February, 9, 2011

The Skype ended up being a fantastic and positive learning experience. However, I was unsure of the reaction that my students would have the next day in class, immediately after it was over. Although both groups of students had prepared questions ahead of time, my students and Kendra’s students, the students were a bit awkward when they were live on the screen. But they were both awkward. I guess it is the teenager was interesting because both groups behaved similarly, even though they are miles apart with quite different backgrounds. In any event, the students talked for about an hour and seemed to enjoy it. The conversation was mostly about similarities and differences in activities/lifestyle in and out of school. 

When asked how the Skype went, my students were overwhelming positive...they loved it. Read their feedback here.

We finished the semester with another project titled, “ Culture Clash”...the students took photographs from the Beijing students and combined them with their own, using Photoshop...The purpose was not only to learn some basic tools in Photoshop, but to also really pay attention to and look at the differences between our cultures and surroundings.

After looking through the students end of the year portfolios and feedback, I could see the influence that the collaboration with the Beijing students had on their learning. See examples here.

Kendra and I decided that we would continue this collaboration this semester...we decided that we would try to Skype twice...once at the beginning of the semester to introduce the students and again in the middle/end to discuss photo techniques/strategies...

Closer to the end of the first semester we both did a photojournalism project. Kendra's students went into a small village near their school and photograph what life is like for these people. They shared their images in animoto.

My students did a project, titled, "who are you?" They photographed images that described who they are, specifically to an audience that knew nothing about them. The students put their projects together in an imovie; we posted them to the Ning and shared with our friends in Beijing.

Kendra and I have had many challenges along the way, especially with our differing schedules and time zones. However, we both see the benefits of our collaboration and continue to persevere when things get crazy busy in our personal and professional lives.

December, 2010, Collaborative Inquiry, 2011

December, 2010
This fall, for my collaborative inquiry, I decided to work with Kendra Farrell, teacher at the International School of Beijing, China (ISB). We have been communicating back and forth since we met in August. We have shared many ideas and resources, along with student work. Her students joined my Ning and have been posting images and comments. Kendra and I have similar expectations when it comes to  student work. We both empower students to create high quality, creative images, along with encouraging students to write with thoughtfulness and ingenuity. The students have responded well and enjoy reading each other’s feedback.

When asked to formulate my question for my collaborative inquiry, I sat down with a couple of colleagues for help in developing my question. The feedback that I heard was that my original ideas were too broad and I should pare my question down into something more specific. Therefore, my question ended up being, “What is the impact on students’ learning when they complete, share, and react to a common assessment with students from another culture?”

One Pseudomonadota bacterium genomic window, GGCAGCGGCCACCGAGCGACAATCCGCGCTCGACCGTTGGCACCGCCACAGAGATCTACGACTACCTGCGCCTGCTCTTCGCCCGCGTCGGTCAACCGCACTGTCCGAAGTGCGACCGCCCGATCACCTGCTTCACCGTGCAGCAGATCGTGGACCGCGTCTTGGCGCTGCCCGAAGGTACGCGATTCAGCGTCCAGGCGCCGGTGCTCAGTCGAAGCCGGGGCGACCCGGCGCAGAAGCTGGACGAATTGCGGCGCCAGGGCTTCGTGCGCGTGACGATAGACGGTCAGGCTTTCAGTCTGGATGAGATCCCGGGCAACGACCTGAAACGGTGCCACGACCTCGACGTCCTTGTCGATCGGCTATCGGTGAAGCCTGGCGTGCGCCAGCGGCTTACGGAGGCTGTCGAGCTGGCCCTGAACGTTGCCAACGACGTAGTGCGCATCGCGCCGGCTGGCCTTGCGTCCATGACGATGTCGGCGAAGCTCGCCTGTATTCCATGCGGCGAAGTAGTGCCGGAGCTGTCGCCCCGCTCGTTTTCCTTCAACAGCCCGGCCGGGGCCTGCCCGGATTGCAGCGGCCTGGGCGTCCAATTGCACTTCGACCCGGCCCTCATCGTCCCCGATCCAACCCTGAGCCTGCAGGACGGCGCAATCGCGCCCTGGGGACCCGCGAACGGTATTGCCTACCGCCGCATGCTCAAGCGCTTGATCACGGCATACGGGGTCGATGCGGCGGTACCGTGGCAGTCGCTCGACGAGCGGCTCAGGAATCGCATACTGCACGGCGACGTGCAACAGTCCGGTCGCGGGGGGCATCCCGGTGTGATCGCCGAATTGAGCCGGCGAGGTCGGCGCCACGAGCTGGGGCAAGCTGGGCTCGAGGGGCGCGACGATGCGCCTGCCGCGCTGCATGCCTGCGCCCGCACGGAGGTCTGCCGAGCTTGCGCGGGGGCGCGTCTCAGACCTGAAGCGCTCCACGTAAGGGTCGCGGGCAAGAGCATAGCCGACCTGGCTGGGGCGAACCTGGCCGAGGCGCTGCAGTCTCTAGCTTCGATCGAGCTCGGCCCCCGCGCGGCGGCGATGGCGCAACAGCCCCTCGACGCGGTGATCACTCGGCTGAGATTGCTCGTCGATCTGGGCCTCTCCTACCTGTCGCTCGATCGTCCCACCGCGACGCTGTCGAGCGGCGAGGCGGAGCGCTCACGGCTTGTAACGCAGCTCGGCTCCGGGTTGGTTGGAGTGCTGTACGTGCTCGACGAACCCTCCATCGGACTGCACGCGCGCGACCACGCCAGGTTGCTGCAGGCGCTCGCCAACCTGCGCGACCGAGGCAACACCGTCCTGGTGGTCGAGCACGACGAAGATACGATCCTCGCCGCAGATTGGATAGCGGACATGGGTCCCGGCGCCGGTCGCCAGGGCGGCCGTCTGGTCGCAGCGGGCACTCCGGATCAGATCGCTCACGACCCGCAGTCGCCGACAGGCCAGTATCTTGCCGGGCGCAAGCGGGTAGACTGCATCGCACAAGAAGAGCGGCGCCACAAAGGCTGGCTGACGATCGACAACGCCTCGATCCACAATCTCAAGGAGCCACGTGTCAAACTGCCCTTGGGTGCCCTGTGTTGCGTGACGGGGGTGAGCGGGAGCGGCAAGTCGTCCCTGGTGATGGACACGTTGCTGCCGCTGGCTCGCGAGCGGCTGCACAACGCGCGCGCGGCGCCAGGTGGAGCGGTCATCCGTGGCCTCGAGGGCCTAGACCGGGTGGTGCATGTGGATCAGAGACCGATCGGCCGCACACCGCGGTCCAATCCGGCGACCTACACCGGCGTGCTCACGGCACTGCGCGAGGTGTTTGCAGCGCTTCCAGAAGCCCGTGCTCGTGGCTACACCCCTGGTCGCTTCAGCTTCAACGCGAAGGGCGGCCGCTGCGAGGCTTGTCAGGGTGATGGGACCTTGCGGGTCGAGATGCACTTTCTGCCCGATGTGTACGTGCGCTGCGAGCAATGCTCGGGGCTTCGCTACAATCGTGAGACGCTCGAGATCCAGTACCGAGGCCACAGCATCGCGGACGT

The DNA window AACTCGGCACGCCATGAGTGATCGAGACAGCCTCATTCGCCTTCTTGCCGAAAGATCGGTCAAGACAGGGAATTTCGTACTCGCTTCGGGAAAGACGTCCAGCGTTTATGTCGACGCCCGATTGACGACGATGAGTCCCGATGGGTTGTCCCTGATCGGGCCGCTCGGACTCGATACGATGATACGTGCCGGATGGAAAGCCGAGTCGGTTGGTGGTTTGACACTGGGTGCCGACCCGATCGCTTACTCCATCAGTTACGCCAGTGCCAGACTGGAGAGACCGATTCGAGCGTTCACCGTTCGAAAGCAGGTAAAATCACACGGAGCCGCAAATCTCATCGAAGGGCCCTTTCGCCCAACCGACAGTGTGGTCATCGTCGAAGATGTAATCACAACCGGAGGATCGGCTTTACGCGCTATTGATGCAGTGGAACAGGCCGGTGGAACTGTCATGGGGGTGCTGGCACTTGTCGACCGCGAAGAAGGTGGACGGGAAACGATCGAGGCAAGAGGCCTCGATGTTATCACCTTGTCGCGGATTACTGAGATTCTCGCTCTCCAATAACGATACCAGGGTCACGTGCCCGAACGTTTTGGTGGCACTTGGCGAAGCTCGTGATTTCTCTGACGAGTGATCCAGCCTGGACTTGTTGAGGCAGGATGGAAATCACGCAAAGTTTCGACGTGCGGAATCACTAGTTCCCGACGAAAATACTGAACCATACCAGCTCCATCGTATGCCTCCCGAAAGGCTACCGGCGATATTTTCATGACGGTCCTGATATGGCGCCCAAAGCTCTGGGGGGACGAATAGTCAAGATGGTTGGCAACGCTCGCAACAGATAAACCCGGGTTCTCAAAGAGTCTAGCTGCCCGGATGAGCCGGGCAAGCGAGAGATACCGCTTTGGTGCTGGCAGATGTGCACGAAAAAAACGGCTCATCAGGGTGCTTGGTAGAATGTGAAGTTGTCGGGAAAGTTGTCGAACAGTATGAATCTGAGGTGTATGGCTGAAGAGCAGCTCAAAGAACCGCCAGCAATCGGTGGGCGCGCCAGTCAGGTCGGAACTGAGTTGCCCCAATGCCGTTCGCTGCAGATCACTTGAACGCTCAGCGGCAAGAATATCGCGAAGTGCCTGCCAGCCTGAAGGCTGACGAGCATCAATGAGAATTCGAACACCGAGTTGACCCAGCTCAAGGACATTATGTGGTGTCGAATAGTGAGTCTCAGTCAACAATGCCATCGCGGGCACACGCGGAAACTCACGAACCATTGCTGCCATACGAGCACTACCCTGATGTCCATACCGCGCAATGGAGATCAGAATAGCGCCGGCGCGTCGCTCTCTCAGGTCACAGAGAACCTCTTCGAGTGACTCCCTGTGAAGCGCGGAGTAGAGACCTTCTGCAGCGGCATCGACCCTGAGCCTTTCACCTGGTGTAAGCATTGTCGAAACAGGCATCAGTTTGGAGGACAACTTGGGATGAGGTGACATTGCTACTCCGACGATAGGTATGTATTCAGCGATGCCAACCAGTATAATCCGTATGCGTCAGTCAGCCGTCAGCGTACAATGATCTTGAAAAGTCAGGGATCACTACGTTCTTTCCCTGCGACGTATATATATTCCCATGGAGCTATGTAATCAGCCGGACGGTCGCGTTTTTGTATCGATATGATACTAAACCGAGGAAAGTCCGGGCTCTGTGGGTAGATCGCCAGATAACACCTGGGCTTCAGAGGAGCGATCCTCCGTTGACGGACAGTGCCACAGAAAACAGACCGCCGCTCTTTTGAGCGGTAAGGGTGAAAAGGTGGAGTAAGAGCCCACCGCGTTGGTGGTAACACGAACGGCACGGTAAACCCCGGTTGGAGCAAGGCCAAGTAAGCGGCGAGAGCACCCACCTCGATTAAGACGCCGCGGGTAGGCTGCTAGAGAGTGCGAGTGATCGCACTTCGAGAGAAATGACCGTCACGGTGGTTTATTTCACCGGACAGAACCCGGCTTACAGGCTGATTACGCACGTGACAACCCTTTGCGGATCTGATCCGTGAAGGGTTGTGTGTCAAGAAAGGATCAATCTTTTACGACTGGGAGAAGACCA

Kendra and I began the semester by giving the same assignment, called, “Keep it Simple”. Our students looked at the work of Andrew Nagl, a 17 year old, photographer/web desginer, from Baltimore, MD. This was a resource and assignment that I learned from working with Kendra. Her students completed this first, then my students did the assignment. They posted comments on each other’s images and were thrilled to see similarities and differences about how both sets of students interpreted the assignment from different parts of the world.

We have also done some other of the same assignments, such as “Shadow Photography” and most recently, “Out of the Window”. The “Out of the Window” assignment was probably the most dramatic. It was VERY interesting for the students to share ideas about what they saw when they looked out of their windows. The differences among the students in Beijing and the students in Yarmouth, Maine, as one might imagine, are quite different!

Kendra and I began sharing student work through a voicethread. Students submitted a photograph of their choice and then the teachers created a voicethread to share. Students then were able to comment on specific images on the thread. However, the problem was that they couldn’t continue a dialogue on the voicethread. It was a “dead” conversation. So, Kendra and I discussed how we might be able to encourage more of a dialogue among the students. Her students joined my Ning, where comments can easily be made back and forth, like a blog.

The impact on student learning, through sharing these ideas and images has been positive and engaging. Many of my students are very interested in and motivated to really look at the students from ISB school’s images and make their own comments, even when I haven’t required them to do so. This is probably the biggest and most satisfying, as their teacher, thing to see; my students, on their own time, enjoying looking and giving feedback to other students’ work. I check the Ning daily and can see recent activity; it is exciting to see a dialogue back and forth between the students from differing parts of the world. When someone makes a comment on a student’s image, that person receives an email letting him/her know.

The downfall to this is that there are some students who have not received any comments from the ISB students at all. This is something that Kendra and I have discussed but have not found a good solution. When we ask students to comment on each other’s work, they choose images on which they want to comment. It is difficult to make the students comment on specific works because then it is not as meaningful, it is forced.

After sharing images and ideas for several weeks, I asked Kendra if she would like to Skype with my students. We decided it would be an interesting idea to connect our students in person. In preparation for this, her students and my students developed a series of questions and posted them on the Ning. Both sets of students were able to see the questions ahead of time to give the questions some thought.